There are several treatment options for stomach cancer, depending on the cancer stage and the patient’s age and general health. Patients have time for second opinions and to talk through all of their options with their doctors and develop a treatment plan that best fits their needs. Many patients have one or more of the following:
- This is the most common treatment for stomach cancer. There are two main types of surgery for stomach cancer:
Partial (subtotal) Gastrectomy:
The surgeon removes part of the stomach and may also remove part of the esophagus or small intestine, nearby lymph nodes, and other tissues.
The surgeon removes the entire stomach, nearby lymph nodes, parts of the small intestine and esophagus, and other tissues. The spleen may also be removed in this surgery. The surgeon connects the esophagus to the small intestine and makes a new “stomach” from intestinal tissue.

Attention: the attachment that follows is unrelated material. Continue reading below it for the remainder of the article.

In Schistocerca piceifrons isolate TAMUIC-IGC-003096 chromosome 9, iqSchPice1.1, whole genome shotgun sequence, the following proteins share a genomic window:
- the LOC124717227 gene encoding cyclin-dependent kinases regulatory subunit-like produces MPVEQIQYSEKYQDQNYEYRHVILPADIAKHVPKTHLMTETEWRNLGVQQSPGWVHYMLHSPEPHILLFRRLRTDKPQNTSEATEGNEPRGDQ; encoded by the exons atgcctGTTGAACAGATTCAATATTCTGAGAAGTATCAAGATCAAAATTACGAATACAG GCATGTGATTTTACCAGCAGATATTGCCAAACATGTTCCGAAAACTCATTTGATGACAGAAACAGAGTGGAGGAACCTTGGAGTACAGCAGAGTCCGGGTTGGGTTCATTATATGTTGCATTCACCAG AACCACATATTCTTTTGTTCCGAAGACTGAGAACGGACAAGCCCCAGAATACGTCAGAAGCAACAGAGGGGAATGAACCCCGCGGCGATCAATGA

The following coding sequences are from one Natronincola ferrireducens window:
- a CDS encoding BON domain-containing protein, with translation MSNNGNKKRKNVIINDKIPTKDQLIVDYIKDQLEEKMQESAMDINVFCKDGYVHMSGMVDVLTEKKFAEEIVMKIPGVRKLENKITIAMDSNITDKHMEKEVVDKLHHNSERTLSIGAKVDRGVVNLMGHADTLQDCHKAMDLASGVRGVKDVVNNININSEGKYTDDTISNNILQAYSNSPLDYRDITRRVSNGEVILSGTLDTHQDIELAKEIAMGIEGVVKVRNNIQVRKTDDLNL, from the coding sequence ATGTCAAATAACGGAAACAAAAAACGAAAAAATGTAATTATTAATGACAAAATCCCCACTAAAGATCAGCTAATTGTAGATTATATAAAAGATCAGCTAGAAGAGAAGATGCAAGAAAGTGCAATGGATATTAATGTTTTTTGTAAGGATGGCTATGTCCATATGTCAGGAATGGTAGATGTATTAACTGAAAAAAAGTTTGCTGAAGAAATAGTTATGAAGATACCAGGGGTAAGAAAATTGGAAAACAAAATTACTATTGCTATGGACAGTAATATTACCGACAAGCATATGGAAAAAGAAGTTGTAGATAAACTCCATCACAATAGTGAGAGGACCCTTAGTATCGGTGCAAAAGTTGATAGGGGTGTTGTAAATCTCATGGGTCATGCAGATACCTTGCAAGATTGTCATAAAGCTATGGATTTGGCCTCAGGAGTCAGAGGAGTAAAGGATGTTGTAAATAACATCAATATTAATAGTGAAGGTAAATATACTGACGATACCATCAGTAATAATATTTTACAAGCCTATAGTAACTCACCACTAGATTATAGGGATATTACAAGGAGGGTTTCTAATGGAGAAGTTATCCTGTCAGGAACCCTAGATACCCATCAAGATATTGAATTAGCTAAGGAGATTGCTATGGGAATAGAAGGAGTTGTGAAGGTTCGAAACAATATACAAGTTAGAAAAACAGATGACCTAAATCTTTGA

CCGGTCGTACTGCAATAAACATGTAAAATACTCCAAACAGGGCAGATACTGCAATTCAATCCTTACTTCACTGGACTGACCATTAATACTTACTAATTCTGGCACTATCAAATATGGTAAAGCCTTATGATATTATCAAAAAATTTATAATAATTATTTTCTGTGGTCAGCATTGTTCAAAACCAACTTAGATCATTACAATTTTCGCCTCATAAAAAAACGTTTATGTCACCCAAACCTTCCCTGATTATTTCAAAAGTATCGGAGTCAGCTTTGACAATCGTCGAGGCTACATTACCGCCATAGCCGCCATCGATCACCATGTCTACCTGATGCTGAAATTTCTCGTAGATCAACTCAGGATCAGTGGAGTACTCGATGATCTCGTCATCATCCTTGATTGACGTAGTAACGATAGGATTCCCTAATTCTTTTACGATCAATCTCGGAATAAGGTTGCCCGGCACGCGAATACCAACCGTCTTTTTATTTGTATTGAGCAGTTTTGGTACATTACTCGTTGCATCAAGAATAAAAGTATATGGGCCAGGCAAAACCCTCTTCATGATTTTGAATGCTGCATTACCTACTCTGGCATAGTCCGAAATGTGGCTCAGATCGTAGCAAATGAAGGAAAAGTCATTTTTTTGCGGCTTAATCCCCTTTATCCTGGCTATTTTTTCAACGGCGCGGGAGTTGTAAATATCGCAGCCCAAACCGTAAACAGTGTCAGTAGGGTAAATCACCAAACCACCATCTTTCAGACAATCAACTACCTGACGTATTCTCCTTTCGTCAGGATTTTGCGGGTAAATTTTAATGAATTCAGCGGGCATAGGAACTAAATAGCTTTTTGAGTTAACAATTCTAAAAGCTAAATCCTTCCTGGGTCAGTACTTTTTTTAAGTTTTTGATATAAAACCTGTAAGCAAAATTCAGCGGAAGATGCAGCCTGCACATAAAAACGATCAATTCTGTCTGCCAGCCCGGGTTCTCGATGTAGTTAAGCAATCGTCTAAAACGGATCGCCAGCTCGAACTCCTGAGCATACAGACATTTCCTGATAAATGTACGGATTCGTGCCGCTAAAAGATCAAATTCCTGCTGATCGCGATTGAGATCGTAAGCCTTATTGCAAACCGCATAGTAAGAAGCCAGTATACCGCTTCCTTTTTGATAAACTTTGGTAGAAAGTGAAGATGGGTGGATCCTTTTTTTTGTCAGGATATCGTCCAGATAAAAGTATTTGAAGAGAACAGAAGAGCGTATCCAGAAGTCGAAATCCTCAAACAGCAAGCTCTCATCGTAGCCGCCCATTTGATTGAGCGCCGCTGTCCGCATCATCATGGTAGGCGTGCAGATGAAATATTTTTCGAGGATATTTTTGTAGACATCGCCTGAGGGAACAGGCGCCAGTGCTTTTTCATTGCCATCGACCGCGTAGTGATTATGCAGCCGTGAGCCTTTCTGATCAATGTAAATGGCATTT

- A large machine directs radiation at the abdomen and uses high-energy rays to kill cancer cells. Radiation can be given alone or with chemotherapy, surgery, or both. It is used to destroy cancer cells that remain after surgery and to relieve pain caused by cancer.
- This treatment uses drugs to kill cancer cells. In patients with stomach cancer, chemotherapy is given alone, with surgery, radiation, or both. Most often, drugs are injected into the veins.
Follow-up care after treatment for stomach cancer is an important part of the overall treatment plan. Even when there are no longer any signs of cancer, the disease sometimes returns because undetected cancer cells remained somewhere in the body after treatment.
Social networking and online support groups are important tools. Reaching out to others who have or have had similar experiences can provide you with valuable insights. Check out Cancer Support Community's The Living Room
for more information on clinically facilitated support online.